The article to which I’m linking explains more about the issues Facebook had last week, which seemed to be about Facebook’s connect API that resulted in shutting down more than a few web sites. This article from Technorati explains it fairly well.
The said Facebook glitch apparently stemmed from the company’s Connect software, a system that lets outside websites sync with Facebook, so people can do things such as post “Likes” or comments back to friends, or log in using their Facebook identities.
The Facebook Connect problem had also apparently caused people logged in at Facebook who tried to visit websites synced to the Connect feature to be redirected to a Facebook error page.
I didn’t actually experience any issues myself, but I do use Facebook to connect with several web sites, like goodreads and some livejournal blogs. I think I use it to connect with Huff Po, too. But for me it’s not a huge issue because I spend as little time at goodreads as possible, and the only blog I’ve frequented regularly on livejournal was Elisa Rolle’s blog. But since Elisa moved, I rarely ever to to livejournal anymore. I’ve had a blog there for a long time and I probably should just delete it. The most traffic I ever get is spam. I just always figure it can’t hurt to keep the address with my name. So I leave it alone.
In any event, here’s more about the facebook issue here, at Business Insider.
It appears users who went to a site that used a Facebook button to let users log in redirected to a Facebook error page. The glitch went away if users logged out of
We experienced the glitch with several major sites including Gawker, New York Times, CNN, and even Business Insider.
Facebook issued a statement later, which you can read more about at the link above. They basically just blew it off as something insignificant. For all we know, it may have been nothing important. But I have seen a few bloggers shouting to the heavens about how dangerous something like this could be. Of course I wouldn’t take any of them very seriously because their rants sound a little too high strung. But it is interesting that Facebook does have the power to shut the web down in such large numbers, with such large web sites, even for a short amount of time. And I will start to rethink how I sign in to other web sites next time I’m offered the option of just signing in with Facebook. I always did it to save time. But nowadays I don’t think it hurts to be too safe.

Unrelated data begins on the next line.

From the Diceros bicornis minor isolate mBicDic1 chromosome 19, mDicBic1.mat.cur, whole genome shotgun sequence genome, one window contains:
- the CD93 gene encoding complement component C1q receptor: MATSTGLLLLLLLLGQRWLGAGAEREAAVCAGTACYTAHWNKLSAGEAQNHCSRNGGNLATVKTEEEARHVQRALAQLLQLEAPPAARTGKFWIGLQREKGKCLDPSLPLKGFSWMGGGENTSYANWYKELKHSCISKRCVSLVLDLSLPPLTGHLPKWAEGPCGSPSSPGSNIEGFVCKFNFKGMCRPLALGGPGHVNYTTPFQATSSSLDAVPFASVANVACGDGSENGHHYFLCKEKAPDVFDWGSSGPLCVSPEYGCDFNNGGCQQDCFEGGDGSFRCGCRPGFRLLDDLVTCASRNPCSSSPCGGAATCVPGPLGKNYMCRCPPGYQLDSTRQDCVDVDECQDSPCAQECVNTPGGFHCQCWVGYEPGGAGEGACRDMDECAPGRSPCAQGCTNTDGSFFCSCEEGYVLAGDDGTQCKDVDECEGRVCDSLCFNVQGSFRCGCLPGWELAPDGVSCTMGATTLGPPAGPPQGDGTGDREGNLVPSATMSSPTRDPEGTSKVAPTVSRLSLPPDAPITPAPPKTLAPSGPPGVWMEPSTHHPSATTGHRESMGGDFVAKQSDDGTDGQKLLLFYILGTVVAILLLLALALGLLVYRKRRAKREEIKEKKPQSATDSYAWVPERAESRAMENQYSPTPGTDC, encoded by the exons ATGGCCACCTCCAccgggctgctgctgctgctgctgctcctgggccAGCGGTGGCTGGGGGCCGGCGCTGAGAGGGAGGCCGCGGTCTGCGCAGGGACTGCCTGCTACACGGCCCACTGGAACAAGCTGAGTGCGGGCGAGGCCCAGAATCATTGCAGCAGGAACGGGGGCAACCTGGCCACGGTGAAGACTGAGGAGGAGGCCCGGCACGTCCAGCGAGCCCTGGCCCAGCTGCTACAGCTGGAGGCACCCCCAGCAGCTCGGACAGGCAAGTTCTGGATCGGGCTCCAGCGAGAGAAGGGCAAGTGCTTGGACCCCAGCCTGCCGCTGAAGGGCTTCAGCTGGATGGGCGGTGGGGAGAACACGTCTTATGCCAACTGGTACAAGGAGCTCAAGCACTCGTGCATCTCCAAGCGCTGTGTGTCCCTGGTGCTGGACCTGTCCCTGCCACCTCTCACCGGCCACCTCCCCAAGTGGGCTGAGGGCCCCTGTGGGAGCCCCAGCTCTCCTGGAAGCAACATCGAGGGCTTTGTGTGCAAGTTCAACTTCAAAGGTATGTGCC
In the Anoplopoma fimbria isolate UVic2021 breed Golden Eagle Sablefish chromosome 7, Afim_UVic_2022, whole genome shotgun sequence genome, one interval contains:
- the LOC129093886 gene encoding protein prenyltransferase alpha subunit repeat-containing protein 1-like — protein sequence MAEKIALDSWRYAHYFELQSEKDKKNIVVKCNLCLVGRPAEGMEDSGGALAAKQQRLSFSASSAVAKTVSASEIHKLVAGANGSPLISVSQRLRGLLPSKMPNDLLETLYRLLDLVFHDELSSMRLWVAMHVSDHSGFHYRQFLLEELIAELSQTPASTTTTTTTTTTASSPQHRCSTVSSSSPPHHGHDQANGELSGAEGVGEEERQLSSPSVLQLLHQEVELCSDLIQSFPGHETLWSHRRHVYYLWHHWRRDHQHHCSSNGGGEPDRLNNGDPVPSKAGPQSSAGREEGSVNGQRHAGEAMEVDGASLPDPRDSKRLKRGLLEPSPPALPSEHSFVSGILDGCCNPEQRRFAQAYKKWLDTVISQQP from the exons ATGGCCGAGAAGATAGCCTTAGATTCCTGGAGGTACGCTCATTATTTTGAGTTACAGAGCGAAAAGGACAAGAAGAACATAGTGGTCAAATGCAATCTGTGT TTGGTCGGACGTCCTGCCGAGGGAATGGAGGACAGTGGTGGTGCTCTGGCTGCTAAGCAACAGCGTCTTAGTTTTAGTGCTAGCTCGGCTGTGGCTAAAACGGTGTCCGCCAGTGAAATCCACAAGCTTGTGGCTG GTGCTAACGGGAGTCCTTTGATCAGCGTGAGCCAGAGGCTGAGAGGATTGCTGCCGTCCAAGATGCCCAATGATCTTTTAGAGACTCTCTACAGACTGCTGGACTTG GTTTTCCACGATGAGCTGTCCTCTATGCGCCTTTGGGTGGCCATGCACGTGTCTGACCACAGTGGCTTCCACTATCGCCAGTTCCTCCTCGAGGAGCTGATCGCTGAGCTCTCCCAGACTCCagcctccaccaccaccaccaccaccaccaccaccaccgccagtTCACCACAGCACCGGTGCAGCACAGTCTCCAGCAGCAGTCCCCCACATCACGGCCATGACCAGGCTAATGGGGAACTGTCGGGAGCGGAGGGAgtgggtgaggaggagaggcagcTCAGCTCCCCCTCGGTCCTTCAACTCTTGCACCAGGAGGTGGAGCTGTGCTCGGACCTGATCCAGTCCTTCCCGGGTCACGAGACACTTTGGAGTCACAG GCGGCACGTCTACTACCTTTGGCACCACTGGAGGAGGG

And if you don’t know this by now, listen carefully. Never click a link on facebook unless you are 100% certain it’s safe. Links to blog posts, and links to reputable web sites seem safe, and most of the time they are. But I have heard of people clicking links to things like “Win a Free iPad,” and they’ve had to pay hundreds of dollars to fix their computers. Tech help is not cheap.
Freedom To Marry
For those who are not on the Freedom to Marry e-mail list, I try to post about these things just to pass the information on. It’s an important organization with regard to same sex marriage, and they are working hard to change the world.
From my inbox:
2013 is shaping up to be another groundbreaking year for the freedom to marry. Marriage bills are being considered in multiple states, and next month, the U.S. Supreme Court will hear two marriage cases.
That’s why Freedom to Marry is working to raise and invest at least $2 million dollars through our Win More States Fund in battleground states – including Delaware, Hawaii, Illinois, Minnesota, New Jersey, and Rhode Island.
No matter where you live, we all have a stake in winning these battles to set the stage for winning marriage nationwide. Winning in as many of these states as possible will clearly show the rapidly growing momentum for ending marriage discrimination once and for all.
Ryan, will you join us in helping to win these critical marriage battles by making a donation to Freedom to Marry’s Win More States Fund today?
Every dollar raised through the Win More States Fund will be channeled strategically into these critical campaigns where and when they are needed the most, supporting grassroots organizing, television and radio spots, new media programs, lobbying, and more.
Freedom to Marry is embedded in each of the campaigns, putting staff and resources on the front lines to do the critical work necessary to win. As we reach out to you now, Freedom to Marry has already raised $800,000 toward our initial $2 million goal.